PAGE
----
Dashing out of my son’s latest appointment and into the busy London train station, then helping him up the flight of steps onto the platform just as the train pulls away!
We’ve missed our train, meaning we now have to wait for the next one.

Like a clip round the ear, I’m suddenly very aware of what that means! I know what’s coming and this train station has to be one of the worst places for it.

My non-verbal autistic son soon notices the change to today’s programme.
The train has gone.

This place is new, different.

Lots of people are rushing around and chatting. Strange noises. Bright lights.

It escalates at the speed of a train. Bam!

He’s thrashing his arms, screeching and howling, his fists raining blows on his own body. His behaviour is erratic and unsafe. Platform staff are coming over, “are you going to be able to keep him away from the tracks?”

People regularly ask me how I deal with my nine year old son's meltdowns.

What advice do I have for moments of sensory overload? How do I cope if he lashes out?
What do I do about challenging behaviour?

If I'm honest I don't think I even like the term challenging behaviour! To me, if I use those words, I feel like I'm saying he's challenging me and deliberately being difficult, but the reality is he has no control over these actions.
It's not his choice.
It's the cloak of autism and sensory overload controlling my son like a puppet, while inside he's scared and confused.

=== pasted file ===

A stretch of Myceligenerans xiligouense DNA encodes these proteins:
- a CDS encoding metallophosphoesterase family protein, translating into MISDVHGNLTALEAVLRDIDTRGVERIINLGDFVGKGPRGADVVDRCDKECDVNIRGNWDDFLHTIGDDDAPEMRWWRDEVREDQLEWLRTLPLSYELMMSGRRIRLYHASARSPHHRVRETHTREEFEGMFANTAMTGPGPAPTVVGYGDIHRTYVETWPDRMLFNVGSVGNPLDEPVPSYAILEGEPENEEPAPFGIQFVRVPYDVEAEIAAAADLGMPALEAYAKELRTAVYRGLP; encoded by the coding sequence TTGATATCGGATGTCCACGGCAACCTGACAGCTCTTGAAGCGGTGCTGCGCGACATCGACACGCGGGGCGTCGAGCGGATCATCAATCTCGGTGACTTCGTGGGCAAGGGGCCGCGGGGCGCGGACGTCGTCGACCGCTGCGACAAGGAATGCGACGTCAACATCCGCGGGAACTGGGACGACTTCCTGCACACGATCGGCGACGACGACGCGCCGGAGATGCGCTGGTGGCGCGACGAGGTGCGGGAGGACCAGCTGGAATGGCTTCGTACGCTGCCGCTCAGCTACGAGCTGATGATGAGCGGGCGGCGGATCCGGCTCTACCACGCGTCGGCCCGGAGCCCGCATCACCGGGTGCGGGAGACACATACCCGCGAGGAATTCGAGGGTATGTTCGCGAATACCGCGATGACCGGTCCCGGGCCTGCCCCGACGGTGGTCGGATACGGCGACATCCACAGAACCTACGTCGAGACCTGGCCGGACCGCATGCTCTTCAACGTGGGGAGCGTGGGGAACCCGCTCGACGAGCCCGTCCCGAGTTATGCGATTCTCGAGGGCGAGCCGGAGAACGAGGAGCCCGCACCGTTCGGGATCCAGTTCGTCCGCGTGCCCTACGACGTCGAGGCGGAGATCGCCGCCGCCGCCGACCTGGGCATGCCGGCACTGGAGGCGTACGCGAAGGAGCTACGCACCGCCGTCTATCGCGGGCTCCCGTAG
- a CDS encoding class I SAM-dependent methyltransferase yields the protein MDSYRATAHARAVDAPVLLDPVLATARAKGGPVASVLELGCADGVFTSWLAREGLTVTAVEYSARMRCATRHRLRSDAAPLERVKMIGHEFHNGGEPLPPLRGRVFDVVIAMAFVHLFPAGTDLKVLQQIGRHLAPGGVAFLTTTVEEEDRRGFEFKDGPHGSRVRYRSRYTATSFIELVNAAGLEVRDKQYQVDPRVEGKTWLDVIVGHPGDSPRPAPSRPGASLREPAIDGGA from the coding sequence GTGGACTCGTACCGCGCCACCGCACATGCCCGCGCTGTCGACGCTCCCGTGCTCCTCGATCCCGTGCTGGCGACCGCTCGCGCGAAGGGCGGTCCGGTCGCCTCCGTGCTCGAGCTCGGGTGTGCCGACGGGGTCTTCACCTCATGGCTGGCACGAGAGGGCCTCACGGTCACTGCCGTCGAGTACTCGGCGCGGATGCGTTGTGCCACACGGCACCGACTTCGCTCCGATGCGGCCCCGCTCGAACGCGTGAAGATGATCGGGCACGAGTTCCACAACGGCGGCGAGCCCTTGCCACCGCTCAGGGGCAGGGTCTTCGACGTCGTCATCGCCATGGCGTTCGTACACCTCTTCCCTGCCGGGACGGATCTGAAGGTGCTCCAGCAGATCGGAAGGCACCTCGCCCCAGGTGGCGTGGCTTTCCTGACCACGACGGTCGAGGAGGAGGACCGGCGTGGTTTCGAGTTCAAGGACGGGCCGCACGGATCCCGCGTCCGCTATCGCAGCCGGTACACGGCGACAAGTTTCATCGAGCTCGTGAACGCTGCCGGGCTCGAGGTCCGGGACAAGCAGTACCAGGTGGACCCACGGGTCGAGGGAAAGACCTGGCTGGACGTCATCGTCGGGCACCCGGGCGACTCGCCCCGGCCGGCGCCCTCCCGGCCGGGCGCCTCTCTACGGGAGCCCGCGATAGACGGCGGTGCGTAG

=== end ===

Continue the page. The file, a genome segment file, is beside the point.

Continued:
My part is to find my son again and loosen the grip of autism, and soothe him until I eventually get to hold his exhausted body.

So how do I deal with these situations? Well, I have no hard and fast rule. But if I can get in before I lose my son completely, then I use distraction. When it's past the point of distraction then I can only read him the best I can to judge, which is the next best step to take.

A lot of the time the only thing I can do is keep him safe, soften the blows and protect his head as he thrashes around and bangs it on any hard surface he can find.

Sometimes there is no answer, there is no magic tip, sometimes we just can't help but we can do our best to keep them safe.

If I find these situations hard then I can't imagine what my son must feel like! He has no voice to tell me when something isn't right or how he felt after. I have to learn the art of reading him and doing my best.

I keep him safe. I don't let him deal with it alone and I will be right next to him when it ends.

Read more about Nichola and her son in her blog, Autsim and Duanes Syndrome Awareness